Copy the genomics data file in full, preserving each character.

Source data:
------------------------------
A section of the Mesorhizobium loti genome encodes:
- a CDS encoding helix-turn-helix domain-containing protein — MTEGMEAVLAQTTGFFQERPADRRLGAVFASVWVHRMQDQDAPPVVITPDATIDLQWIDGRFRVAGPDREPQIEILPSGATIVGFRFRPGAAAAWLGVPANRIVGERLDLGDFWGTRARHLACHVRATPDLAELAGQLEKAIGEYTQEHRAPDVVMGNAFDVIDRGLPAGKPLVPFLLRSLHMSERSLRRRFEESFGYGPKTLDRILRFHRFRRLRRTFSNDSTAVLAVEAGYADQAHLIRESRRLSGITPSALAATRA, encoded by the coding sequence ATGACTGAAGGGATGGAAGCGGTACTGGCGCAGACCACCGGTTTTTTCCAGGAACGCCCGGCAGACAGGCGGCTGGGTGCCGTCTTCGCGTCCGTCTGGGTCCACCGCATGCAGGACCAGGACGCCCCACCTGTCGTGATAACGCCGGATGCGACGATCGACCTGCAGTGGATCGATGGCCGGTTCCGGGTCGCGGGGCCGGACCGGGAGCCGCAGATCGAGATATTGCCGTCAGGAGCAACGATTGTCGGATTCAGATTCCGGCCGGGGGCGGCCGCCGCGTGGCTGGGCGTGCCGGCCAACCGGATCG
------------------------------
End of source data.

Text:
A section of the Mesorhizobium loti genome encodes:
- a CDS encoding helix-turn-helix domain-containing protein — MTEGMEAVLAQTTGFFQERPADRRLGAVFASVWVHRMQDQDAPPVVITPDATIDLQWIDGRFRVAGPDREPQIEILPSGATIVGFRFRPGAAAAWLGVPANRIVGERLDLGDFWGTRARHLACHVRATPDLAELAGQLEKAIGEYTQEHRAPDVVMGNAFDVIDRGLPAGKPLVPFLLRSLHMSERSLRRRFEESFGYGPKTLDRILRFHRFRRLRRTFSNDSTAVLAVEAGYADQAHLIRESRRLSGITPSALAATRA, encoded by the coding sequence ATGACTGAAGGGATGGAAGCGGTACTGGCGCAGACCACCGGTTTTTTCCAGGAACGCCCGGCAGACAGGCGGCTGGGTGCCGTCTTCGCGTCCGTCTGGGTCCACCGCATGCAGGACCAGGACGCCCCACCTGTCGTGATAACGCCGGATGCGACGATCGACCTGCAGTGGATCGATGGCCGGTTCCGGGTCGCGGGGCCGGACCGGGAGCCGCAGATCGAGATATTGCCGTCAGGAGCAACGATTGTCGGATTCAGATTCCGGCCGGGGGCGGCCGCCGCGTGGCTGGGCGTGCCGGCCAACCGGATCG